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Curbed Cuts: Oculus retail is slumping, Trump’s childhood home is a mess, and more

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Three things you need to know today

An aerial view of a building structure surrounded by other various buildings. Max Touhey

Welcome to Curbed Cuts, a tri-weekly digest connecting the dots between shelter, structure, parks, transportation, and more.

Retail woes at the World Trade Center

It’s been nearly a year since the Westfield mall within the World Trade Center Transportation Hub opened, and despite the fact that Oculus itself is a popular tourist draw, the retail component isn’t faring quite as well. According to the Real Deal, “roughly 20 percent of the space remains empty and unopened,” a number that could potentially grow when the second phase of the mall (located at the base of 3 World Trade Center) opens in the coming years.

So what gives? TRD posits that a few factors—construction delays, lawsuits, and even issues with retailers themselves—are keeping these storefronts empty. (A Michael Kors store, for example, was planned, but ultimately didn’t move in due to that company’s own retail woes.)

The design of the space could be a factor, too: While some critics have blasted Santiago Calatrava’s Oculus for feeling too much like a very expensive subway stop with a mall tacked on, retail experts have the opposite complaint. “Skeptics said that retailers wouldn’t want to be underground, and questioned the likelihood that commuters would be interested in shopping at high-end luxury shops after getting off the train,” according to TRD.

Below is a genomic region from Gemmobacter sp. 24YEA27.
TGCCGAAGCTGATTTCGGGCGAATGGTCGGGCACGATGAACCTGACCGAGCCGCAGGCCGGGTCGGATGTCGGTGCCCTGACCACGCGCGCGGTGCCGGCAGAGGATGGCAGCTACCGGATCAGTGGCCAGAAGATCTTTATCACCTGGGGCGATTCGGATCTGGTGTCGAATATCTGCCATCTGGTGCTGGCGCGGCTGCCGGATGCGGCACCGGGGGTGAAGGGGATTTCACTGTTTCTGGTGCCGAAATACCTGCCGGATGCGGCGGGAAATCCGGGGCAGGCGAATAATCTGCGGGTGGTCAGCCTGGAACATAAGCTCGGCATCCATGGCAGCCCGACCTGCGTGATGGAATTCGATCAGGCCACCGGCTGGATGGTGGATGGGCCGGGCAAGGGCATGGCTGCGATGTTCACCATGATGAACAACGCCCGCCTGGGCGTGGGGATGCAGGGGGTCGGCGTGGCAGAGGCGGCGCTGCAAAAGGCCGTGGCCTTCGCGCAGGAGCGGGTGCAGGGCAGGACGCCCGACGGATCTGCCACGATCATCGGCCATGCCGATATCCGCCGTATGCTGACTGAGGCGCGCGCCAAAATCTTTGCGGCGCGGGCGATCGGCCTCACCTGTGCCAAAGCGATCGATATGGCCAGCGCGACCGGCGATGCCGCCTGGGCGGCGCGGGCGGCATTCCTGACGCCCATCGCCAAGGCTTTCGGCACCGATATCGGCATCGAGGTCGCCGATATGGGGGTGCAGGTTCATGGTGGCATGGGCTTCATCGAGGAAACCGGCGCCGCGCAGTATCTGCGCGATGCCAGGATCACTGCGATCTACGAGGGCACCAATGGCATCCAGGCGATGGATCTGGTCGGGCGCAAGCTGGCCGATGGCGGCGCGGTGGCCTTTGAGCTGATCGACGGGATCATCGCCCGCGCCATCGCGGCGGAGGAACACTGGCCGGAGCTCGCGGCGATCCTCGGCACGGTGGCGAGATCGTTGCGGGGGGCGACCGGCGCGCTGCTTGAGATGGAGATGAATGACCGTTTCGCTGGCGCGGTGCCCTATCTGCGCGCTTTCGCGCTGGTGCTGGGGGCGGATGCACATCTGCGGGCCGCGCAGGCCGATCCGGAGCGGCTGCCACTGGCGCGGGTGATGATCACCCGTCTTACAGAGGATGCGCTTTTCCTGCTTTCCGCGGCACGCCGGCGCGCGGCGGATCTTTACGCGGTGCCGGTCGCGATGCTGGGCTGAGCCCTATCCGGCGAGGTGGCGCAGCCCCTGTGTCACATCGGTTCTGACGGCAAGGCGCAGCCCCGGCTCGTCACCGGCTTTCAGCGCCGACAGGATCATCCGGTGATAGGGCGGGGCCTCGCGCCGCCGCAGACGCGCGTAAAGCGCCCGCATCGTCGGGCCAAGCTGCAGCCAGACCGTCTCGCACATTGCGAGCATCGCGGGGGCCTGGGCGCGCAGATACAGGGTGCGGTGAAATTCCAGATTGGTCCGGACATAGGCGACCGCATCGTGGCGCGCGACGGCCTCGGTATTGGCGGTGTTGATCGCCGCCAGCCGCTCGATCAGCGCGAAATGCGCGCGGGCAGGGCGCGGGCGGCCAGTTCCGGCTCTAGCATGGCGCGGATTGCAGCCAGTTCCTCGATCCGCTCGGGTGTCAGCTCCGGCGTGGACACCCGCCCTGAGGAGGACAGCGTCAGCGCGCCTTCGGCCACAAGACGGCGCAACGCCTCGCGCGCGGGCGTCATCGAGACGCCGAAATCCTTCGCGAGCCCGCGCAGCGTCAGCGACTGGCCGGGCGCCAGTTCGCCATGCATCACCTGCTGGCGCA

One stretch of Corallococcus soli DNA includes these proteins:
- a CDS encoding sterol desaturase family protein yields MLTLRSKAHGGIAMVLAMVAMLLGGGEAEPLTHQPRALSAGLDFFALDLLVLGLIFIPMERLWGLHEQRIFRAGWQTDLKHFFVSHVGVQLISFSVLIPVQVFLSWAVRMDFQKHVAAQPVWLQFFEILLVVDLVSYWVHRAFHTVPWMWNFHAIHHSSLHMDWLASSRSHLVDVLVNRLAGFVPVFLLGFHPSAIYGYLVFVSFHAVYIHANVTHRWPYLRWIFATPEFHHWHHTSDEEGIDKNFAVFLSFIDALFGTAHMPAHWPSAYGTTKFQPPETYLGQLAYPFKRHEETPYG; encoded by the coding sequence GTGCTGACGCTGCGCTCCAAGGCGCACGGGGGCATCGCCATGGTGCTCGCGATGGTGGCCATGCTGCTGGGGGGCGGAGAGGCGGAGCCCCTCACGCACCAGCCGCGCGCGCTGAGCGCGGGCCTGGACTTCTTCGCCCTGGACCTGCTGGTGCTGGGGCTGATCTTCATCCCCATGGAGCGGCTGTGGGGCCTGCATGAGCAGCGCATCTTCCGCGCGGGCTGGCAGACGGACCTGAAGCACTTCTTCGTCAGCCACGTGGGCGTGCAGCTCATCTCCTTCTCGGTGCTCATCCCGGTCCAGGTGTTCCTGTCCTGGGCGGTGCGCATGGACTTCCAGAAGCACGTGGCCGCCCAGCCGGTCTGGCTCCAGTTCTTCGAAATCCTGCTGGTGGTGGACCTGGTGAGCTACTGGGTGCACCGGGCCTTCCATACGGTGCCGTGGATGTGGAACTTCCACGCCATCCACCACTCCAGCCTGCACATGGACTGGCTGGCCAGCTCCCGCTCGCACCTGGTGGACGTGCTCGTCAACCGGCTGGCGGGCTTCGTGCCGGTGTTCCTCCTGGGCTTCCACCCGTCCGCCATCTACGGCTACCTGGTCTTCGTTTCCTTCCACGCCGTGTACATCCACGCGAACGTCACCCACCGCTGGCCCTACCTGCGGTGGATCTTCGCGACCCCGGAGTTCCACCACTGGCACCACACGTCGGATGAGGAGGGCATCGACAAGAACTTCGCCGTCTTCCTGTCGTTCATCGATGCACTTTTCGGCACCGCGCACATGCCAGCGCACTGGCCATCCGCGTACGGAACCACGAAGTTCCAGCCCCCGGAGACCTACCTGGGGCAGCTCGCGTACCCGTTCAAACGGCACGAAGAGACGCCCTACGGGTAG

Trump’s childhood home is in disrepair

Neighbors of Donald Trump’s onetime childhood home in Jamaica Estates are fed up with the home’s poor condition, per a DNAInfo report. They claim that the house has fallen into disrepair since allegedly selling to a Chinese buyer for $2.14 million in March.

“It’s been left unkempt and anyone who sees it is going to consider it abandoned,” the home’s next-door neighbor told DNAInfo. The five-bedroom home allegedly has knee-deep grass that hasn’t been groomed since March, attracting stray cats and a multitude of pests.

“This is what $2 million gets you — an abandoned house and a foreign investor in your neighborhood,” the same neighbor said.

It’s been speculated that the home will eventually be converted in to a library or a museum. But for now, it looks like the only thing it will serve as is a neighborhood eyesore.

Mandatory audits for Midtown air rights sales proposed

The City Council will consider a bill proposed by City Council member Dan Garodnick that would require the city to audit all air rights sales in Midtown once the neighborhood is rezoned. The Real Deal reports that the call for mandatory audits could be a way to do away with the controversial $393/square foot floor price that is currently in the Midtown East rezoning proposal.

However, Garodnick says that isn’t necessarily the intention of the bill. “We are exploring ways to protect the integrity of the air rights transfer process in East Midtown, and an audit could be one way to do that,” he said in a statement.

The Council will consider the proposal at a Wednesday meeting.